25 years in making, WTO stalls on e-commerce deal
Published 28 February 2023
For many businesses, the ongoing WTO talks to draw up new multilateral rules on e-commerce may be the most consequential global trade negotiations underway today. If the negotiations end in stalemate, that would mean another body blow to the credibility of the Geneva-based institution and higher trade costs around the world.
All statistical indicators point to e-commerce sales growing sharply for years to come. Yet, there are no global rules to govern e-commerce. Ongoing talks among 87 members of the 167-strong World Trade Organization (WTO) to map out new multilateral rules for digital trade could result in an agreement that shaves billions off trade costs. But a collapse in negotiations could entrench the fragmentation of global digital regulations, lock many small companies out of international markets, and propel the already conflict-strewn high tech sector into a spiral of trade retaliation. The stakes are getting higher and higher.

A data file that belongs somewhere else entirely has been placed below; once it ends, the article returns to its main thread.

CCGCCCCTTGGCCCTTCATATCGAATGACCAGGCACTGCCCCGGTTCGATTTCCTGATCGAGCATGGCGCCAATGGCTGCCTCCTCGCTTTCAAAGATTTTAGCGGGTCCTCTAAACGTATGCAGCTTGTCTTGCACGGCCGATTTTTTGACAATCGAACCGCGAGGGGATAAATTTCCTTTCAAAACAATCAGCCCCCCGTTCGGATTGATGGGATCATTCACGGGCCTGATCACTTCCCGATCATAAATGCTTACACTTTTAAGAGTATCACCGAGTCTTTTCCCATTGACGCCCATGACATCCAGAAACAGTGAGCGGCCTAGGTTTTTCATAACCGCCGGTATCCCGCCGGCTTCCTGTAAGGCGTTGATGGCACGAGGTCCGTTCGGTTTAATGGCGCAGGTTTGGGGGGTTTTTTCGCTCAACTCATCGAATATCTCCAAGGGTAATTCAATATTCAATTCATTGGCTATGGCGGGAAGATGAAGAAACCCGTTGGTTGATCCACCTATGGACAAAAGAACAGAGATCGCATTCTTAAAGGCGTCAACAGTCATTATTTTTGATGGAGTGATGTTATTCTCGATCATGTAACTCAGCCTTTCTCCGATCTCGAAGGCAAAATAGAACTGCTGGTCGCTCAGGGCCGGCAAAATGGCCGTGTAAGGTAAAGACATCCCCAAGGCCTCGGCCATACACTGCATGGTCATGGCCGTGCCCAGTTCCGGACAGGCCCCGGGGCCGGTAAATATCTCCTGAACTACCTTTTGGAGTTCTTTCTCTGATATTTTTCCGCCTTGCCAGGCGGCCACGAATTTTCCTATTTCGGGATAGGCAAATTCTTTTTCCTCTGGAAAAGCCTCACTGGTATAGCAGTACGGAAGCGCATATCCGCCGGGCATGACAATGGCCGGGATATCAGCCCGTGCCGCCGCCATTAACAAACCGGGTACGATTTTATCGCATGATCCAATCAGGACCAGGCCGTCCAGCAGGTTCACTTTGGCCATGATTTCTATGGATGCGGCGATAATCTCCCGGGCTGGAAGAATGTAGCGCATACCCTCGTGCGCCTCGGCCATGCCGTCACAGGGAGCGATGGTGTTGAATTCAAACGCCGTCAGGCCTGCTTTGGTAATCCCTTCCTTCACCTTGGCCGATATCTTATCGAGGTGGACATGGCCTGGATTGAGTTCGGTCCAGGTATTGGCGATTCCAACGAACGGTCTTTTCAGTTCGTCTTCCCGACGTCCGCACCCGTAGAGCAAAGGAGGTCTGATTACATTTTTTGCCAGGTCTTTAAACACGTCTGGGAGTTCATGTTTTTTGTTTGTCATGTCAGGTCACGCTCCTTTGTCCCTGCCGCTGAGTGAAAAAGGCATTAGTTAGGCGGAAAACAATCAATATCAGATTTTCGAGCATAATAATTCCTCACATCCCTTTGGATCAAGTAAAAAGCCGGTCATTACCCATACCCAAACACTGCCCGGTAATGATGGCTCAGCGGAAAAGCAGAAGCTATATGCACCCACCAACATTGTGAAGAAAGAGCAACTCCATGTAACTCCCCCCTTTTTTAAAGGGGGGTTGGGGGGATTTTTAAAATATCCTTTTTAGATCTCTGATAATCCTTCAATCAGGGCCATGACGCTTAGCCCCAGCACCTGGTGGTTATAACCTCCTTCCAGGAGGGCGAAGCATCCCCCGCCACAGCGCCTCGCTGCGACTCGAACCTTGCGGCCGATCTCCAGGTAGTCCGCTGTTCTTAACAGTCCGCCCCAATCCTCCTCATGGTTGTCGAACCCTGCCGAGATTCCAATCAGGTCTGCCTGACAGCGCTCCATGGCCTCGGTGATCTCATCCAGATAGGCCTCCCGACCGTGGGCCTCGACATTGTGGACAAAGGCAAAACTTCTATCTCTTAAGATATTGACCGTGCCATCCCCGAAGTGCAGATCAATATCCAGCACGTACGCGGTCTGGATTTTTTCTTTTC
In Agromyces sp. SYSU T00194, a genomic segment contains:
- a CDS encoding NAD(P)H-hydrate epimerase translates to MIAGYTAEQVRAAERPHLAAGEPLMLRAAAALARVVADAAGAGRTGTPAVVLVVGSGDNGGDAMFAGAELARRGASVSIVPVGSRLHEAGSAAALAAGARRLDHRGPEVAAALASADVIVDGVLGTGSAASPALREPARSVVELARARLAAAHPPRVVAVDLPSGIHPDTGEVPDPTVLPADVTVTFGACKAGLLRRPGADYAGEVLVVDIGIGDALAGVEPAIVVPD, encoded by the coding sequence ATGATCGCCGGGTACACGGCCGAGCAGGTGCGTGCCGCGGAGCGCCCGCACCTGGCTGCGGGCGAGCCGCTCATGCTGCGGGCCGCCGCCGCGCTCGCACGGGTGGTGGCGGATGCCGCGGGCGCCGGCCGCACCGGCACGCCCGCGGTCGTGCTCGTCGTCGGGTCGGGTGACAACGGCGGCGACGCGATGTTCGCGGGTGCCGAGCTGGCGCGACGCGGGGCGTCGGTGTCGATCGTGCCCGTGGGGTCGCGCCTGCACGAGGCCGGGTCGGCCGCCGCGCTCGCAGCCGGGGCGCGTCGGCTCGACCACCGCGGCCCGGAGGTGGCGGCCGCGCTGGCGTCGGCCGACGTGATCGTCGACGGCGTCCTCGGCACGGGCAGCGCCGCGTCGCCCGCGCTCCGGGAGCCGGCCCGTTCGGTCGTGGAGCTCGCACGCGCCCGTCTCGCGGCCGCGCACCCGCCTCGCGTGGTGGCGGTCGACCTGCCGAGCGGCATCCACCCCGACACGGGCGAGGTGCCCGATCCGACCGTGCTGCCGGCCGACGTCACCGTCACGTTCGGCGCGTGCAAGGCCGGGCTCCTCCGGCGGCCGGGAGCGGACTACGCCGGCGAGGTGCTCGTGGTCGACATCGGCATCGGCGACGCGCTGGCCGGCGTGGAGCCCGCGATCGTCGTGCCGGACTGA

In this paper, Hinrich Foundation Senior Research Fellow Keith Rockwell traces the long process of e-commerce talks at the WTO since conversations began in 1998 and the rise of bilateral and regional agreements amid a WTO impasse. Three blocs of e-commerce governance have emerged globally, complicating the progress toward an agreement as the talks get mired in the interplay of politics. Rockwell examines the case for extending the WTO moratorium on applying duties on e-commerce transmissions and why certain countries oppose the idea. If the negotiations fail to reach a consensus at the WTO, the future of e-commerce would begin to dim.
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